Medieval Universities And Higher Learning Education
History of Medieval Education, Middle Ages European Learning
Below is a background review of the history of college education, medieval universities and higher learning education in the university and schools setting in europe, and origin and timeline information on the evolution of education in that system.
Excerpt from "Academical Dress in New Zealand", 2000, Chap 2: Mediæval Education,
by Noel Cox, LLM(Hons) MA PhD GradDipTertTchg FRHistS FBS, Barrister of the High Court of New Zealand, Professor of Law, and Discipline Chairman of Law, Faculty of Business, Auckland University of Technology, New Zealand
The mediæval higher education system was markedly different from that with which we are familiar today. Latin was the language of instruction throughout the middle ages, and beyond. Generally speaking the university scholar was a cleric, that is a man in holy orders, or at least one who had received the tonsure.(1) Many however did not advance beyond deacon and forsook the religious vocation for a secular career.
In its developed form in the thirteenth century, academic studies began with a student embarking, often at no more than 13 or 16 years of age,(2) on the trivium. This comprised the study of Latin grammar (including literature), rhetoric(3) (which also covered law(4)) and logic (or dialectic). Once the structure of the university was firmly established, the completion of these studies after some four to seven years(5) was formally marked by the awarding of the degree of Bachelor of Arts (baccalaureate or bicentiate).(6)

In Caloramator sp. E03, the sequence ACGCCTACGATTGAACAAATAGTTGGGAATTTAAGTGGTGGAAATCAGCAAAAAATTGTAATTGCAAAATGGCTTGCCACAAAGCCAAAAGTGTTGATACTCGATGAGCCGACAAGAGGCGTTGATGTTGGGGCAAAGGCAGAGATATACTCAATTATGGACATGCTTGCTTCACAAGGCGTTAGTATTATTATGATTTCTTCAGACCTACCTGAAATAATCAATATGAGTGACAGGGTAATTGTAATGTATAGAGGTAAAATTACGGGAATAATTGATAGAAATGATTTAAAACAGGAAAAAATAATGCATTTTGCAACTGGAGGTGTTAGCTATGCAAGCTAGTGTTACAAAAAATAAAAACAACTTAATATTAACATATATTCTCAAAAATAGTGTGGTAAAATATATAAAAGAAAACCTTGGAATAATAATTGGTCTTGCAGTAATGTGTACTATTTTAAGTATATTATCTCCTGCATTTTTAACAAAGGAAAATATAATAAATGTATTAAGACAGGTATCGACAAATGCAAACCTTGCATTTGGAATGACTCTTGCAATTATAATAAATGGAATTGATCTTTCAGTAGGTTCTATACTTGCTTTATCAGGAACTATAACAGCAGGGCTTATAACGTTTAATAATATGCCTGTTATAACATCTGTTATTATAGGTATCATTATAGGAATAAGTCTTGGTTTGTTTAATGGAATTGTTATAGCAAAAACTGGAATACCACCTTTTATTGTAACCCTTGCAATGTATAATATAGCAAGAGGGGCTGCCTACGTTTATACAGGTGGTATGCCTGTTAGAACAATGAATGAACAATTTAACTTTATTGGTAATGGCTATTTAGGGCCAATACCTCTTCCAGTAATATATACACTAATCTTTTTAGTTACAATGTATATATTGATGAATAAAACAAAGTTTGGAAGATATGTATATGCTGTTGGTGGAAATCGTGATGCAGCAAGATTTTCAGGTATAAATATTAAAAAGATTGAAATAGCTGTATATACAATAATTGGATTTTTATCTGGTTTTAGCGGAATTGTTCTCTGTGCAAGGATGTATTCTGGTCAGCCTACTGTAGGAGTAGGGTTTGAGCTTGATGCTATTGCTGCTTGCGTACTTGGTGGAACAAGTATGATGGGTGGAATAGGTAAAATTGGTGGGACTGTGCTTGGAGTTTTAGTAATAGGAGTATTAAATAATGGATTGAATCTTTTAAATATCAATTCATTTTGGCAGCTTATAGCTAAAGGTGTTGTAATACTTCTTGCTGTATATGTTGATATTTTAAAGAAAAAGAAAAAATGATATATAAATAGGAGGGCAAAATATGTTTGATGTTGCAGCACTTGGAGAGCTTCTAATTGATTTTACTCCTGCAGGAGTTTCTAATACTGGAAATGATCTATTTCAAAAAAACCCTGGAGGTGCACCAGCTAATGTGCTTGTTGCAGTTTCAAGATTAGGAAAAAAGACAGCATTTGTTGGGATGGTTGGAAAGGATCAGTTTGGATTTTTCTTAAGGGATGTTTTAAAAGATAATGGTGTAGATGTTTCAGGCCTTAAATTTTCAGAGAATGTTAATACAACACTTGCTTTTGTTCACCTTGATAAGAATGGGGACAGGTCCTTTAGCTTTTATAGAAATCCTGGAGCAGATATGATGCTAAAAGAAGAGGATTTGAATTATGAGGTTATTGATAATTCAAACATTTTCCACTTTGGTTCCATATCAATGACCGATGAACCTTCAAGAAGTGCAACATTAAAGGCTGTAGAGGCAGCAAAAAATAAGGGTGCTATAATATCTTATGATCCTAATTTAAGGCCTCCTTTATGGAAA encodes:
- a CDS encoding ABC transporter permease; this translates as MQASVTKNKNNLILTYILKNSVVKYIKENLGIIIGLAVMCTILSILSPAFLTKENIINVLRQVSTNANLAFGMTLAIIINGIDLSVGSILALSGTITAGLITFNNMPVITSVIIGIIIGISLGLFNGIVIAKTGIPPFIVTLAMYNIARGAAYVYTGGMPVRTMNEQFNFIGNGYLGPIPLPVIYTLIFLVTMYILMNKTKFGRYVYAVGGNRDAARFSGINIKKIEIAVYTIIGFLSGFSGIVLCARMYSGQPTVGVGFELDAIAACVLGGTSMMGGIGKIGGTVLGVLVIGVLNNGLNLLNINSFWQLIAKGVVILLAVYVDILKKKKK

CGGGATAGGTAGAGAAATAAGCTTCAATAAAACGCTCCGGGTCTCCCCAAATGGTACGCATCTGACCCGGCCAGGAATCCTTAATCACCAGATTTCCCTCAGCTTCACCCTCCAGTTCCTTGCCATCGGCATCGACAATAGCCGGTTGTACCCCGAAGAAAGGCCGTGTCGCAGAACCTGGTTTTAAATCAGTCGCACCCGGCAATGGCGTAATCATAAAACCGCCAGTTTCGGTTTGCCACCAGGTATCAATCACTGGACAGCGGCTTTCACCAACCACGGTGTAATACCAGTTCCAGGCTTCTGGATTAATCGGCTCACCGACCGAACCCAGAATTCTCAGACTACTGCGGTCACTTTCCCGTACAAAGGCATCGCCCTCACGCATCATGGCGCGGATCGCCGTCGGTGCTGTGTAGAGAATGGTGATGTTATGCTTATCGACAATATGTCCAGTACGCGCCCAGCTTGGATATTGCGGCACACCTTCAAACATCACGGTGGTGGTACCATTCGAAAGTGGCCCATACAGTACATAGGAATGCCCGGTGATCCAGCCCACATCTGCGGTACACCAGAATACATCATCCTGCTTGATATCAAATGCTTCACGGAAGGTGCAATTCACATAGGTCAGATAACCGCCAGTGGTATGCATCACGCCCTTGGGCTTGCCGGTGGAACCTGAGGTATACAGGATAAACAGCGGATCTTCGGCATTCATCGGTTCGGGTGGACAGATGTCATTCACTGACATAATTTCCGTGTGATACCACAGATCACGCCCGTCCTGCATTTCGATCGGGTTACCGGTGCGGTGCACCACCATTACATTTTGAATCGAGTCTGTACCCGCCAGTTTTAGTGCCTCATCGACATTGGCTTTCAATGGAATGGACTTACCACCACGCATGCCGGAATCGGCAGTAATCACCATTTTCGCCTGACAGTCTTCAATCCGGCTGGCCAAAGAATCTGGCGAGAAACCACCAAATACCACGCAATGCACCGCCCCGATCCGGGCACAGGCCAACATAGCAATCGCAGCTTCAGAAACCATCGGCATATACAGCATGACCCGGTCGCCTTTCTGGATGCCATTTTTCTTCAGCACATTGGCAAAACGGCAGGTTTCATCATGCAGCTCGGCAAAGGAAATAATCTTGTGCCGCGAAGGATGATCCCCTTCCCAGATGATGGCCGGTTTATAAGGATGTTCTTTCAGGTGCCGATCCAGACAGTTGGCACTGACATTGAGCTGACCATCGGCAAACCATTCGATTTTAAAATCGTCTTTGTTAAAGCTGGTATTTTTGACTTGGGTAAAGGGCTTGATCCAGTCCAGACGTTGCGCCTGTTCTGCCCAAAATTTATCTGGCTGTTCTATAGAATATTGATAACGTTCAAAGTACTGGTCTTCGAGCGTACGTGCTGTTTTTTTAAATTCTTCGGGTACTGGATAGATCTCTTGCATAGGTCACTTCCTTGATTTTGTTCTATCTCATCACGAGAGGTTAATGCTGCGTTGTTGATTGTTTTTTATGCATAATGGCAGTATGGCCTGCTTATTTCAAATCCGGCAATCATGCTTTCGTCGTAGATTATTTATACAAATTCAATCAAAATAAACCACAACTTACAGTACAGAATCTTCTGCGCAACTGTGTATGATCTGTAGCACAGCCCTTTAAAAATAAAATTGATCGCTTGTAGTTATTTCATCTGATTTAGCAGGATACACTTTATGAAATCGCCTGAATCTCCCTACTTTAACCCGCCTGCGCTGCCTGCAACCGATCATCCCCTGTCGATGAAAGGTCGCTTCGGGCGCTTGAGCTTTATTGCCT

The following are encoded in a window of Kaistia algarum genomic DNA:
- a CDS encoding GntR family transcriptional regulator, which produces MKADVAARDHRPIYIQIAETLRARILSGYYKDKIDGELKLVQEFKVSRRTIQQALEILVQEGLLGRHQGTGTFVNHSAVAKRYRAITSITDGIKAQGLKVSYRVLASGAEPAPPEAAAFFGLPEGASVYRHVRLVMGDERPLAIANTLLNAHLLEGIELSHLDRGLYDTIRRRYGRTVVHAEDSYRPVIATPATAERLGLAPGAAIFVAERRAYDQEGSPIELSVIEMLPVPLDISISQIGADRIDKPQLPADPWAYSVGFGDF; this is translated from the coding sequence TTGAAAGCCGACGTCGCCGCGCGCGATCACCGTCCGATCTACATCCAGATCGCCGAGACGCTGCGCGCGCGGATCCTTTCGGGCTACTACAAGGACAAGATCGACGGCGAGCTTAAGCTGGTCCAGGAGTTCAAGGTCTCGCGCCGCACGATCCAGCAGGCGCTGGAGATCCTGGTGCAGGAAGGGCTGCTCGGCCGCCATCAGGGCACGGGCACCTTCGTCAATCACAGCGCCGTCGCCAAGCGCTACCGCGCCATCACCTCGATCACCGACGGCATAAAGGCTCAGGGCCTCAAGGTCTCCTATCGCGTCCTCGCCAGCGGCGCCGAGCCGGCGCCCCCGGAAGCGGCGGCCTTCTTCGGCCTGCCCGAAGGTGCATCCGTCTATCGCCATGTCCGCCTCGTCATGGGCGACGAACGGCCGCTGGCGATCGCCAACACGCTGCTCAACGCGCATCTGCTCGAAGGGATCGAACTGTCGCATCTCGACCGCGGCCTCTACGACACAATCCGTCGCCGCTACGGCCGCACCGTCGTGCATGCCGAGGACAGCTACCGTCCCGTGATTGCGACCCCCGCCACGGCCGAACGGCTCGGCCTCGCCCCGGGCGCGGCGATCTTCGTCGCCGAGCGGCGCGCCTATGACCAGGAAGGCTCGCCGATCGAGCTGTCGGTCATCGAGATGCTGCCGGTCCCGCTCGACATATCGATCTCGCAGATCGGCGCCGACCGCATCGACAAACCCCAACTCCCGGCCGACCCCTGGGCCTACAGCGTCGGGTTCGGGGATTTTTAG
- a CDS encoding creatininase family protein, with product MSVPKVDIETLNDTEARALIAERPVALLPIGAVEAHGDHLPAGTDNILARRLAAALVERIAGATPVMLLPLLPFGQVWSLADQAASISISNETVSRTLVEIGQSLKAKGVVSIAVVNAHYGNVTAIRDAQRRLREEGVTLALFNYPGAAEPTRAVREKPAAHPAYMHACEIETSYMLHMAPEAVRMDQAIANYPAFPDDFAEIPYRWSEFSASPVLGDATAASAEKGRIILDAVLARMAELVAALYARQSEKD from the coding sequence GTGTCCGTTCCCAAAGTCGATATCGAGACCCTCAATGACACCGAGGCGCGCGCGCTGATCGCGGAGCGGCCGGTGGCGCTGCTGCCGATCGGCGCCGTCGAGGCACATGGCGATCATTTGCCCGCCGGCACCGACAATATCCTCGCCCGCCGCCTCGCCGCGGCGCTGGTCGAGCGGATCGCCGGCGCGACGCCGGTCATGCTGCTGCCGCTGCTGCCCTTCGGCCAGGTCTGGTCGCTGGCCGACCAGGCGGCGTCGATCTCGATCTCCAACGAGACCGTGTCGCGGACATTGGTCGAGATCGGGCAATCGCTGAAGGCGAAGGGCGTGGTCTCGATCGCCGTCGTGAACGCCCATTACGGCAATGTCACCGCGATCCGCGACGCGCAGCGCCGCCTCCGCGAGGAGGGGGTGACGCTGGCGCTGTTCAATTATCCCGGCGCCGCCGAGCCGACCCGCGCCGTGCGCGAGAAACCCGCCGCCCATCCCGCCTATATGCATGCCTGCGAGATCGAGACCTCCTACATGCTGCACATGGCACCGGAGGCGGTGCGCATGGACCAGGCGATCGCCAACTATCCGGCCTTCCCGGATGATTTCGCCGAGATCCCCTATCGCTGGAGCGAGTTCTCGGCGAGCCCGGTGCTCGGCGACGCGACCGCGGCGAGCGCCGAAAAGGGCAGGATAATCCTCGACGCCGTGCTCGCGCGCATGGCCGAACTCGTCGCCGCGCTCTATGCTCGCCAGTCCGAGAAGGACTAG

The baccalaureate was regarded as being only a preliminary step to the mastership(7) (later variously called master,(8) doctor or professor(9)). The awarding of the baccalaureate could be followed by the course of studies known as the quadrivium. This involved the study of arithmetic, geometry (including geography and natural history), music (chiefly that of the Church), and astronomy (to which astrology was often added). This was normally followed by Hebrew, and Greek philosophy and history. After at least three years of study the degree of Master of Arts was awarded.(10) The mastership originally meant no more than a certificate of fitness to teach at a university.
The study of the quadrivium and trivium (which was the more important of the two) comprised the basis of the curriculum of the mediæval monastic schools by the beginning of the eleventh century,(11) and was from the beginning the essence of the university education. They were not taught because they were merely useful or practical. The study of the "seven liberal arts", as the subjects taught in the course of the trivium and quadrivium were called, was what were thought suitable for the development of intellectual and moral excellence.(12)
Several years as a teaching master (or regent as they were called at Oxford) was frequently required before a student was admitted to one of the higher faculties, to commence the seven or eight years required to obtain the degree of a higher faculty, whether called doctorate, masterate or baccalaurate.(13)